- Three female fugitives wanted in New Jersey restaurant theft arrested in Illinois
- Man guilty in 2012 crash into home that injured 8-year-old
- McDonald’s: Federal complaint says company is joint employer
- T-Mobile settlement: $90M for cell phone bill cramming
- Shelter Care Ministries gets $30,000 grant
- Even more dead bees?
- Holiday travel: 98.6 million plan getaway, most on record
- Scam artists posing as utility reps, demanding payment
- Holiday mailing deadlines approach, Rockford Post Office warns
- Hispanics more than half of all renters, yet most are uninsured
Nov. 16 forum to discuss bringing meaning back to holidays
Holistic Moms Network of Rockford is hosting a forum from 7 to 9 p.m., Wednesday, Nov. 16, to discuss how to bring the meaning back to the holidays and spend less money. The meeting will be at JustGoods, 201 Seventh St., Rockford.
The Rockford Chapter of Holistic Moms Network is a support, education and social network for parents interested in green living, alternative health care, and gentle, responsive parenting. Visit www.holisticmoms.org for more details.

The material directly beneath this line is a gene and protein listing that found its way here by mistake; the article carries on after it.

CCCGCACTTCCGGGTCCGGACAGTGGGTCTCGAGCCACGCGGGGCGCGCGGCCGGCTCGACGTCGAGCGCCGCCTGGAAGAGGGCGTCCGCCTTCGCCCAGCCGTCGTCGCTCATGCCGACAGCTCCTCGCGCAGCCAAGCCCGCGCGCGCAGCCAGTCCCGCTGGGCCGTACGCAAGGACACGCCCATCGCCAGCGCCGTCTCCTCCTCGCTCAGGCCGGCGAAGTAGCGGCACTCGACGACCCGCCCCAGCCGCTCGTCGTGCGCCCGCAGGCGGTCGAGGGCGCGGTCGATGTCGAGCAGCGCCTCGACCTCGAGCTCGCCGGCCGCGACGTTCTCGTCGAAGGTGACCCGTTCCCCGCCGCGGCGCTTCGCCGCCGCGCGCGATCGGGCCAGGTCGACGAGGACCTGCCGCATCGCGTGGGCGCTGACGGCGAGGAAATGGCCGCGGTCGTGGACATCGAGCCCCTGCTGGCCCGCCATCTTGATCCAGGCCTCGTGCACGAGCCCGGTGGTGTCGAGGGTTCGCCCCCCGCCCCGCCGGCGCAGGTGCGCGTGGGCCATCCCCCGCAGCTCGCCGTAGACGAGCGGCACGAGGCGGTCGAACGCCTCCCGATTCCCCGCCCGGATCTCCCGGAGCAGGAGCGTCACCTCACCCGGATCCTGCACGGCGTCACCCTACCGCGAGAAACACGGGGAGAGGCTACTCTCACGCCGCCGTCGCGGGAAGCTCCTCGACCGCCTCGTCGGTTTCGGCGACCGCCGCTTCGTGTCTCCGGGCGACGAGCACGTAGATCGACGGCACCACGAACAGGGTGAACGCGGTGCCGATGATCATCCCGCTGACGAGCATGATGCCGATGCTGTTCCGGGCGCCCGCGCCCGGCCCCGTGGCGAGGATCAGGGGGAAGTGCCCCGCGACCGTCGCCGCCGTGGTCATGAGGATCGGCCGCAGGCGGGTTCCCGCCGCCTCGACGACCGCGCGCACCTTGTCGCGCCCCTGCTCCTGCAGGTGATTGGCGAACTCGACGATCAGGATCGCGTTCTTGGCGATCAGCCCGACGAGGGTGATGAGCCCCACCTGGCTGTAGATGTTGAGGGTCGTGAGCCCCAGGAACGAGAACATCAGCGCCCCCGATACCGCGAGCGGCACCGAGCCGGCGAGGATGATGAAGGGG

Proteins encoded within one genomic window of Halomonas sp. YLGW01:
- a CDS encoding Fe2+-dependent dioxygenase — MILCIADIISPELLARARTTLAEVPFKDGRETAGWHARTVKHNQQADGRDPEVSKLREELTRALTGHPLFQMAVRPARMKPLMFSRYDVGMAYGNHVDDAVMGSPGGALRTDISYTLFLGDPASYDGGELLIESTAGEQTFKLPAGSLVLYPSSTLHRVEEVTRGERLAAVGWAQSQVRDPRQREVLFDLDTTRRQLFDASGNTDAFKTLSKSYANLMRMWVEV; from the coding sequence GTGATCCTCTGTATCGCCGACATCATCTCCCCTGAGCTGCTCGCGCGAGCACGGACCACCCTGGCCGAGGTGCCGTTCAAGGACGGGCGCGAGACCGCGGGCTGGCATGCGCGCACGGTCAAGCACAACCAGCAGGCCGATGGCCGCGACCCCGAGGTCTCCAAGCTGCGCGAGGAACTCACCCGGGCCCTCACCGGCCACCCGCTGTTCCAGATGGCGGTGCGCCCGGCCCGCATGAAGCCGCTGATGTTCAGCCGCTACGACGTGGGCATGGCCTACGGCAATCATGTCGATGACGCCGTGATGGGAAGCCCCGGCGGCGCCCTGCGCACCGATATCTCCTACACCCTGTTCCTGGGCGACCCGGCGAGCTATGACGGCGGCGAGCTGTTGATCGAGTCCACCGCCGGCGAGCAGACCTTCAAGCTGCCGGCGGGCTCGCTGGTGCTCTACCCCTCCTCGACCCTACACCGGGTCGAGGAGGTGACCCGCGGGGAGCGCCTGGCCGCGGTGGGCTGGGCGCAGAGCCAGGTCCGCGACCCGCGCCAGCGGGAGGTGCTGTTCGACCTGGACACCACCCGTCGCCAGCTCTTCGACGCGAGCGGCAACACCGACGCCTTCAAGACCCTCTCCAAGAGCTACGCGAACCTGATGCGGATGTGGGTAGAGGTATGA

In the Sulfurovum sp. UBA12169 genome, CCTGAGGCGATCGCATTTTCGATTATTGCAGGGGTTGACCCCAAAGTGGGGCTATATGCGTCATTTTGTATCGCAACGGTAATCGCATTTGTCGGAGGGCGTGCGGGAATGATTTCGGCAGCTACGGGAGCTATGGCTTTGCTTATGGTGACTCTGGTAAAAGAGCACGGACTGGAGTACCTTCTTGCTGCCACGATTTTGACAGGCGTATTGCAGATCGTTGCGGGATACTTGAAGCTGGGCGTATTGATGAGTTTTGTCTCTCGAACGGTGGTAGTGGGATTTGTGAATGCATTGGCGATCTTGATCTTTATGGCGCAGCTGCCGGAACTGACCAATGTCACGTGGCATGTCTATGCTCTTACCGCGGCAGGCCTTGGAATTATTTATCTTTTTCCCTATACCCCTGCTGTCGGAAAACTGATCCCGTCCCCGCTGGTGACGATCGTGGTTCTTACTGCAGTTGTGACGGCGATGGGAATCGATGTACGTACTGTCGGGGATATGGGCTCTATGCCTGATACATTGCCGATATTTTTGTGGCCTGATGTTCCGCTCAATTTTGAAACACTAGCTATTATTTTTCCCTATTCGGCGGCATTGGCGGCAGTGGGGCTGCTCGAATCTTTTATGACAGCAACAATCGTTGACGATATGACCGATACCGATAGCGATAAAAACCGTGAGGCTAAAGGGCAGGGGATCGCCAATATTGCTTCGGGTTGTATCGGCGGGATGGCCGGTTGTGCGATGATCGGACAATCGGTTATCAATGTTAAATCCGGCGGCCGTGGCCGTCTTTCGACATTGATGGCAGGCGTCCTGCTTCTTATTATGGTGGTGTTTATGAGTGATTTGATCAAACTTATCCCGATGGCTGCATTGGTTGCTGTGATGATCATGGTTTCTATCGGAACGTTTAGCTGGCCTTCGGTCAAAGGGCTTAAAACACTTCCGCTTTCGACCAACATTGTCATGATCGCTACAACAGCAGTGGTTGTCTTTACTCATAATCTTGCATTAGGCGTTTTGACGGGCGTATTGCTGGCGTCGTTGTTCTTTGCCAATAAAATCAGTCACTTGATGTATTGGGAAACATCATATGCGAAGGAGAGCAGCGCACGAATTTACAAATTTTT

No matter what holiday you celebrate in December, you may puzzle about how the holidays have grown so commercial that they have become more of a burden than a joy.
Betsy Taylor, president of the nonprofit Center for the New American Dream, said post-holidays, Americans should be able to feel “refreshed and reconnected, instead of depressed and overspent.”
Yet, as the credit card bills roll in, depressed and overspent is exactly how many of us feel. According to the American Consumer Credit Council, the average American spends $935 on Christmas each year and carries an average credit card debt of $8,562.
The Center for the New American Dream aims to uphold the traditional values of America: life, liberty and the pursuit of happiness, not the pursuit of materialism. They have provided the public with ideas to de-commercialize the holidays on their website, www.newdream.org.
As with the center, authors like environmentalist Bill McKibben, are calling for a more meaningful, less wasteful holiday season. In his book, Hundred Dollar Holiday, McKibben traces the history of the commercialization of the holidays and gives useful ideas of how to celebrate with more meaning and less money and waste.
From the Nov. 9-15, 2011, issue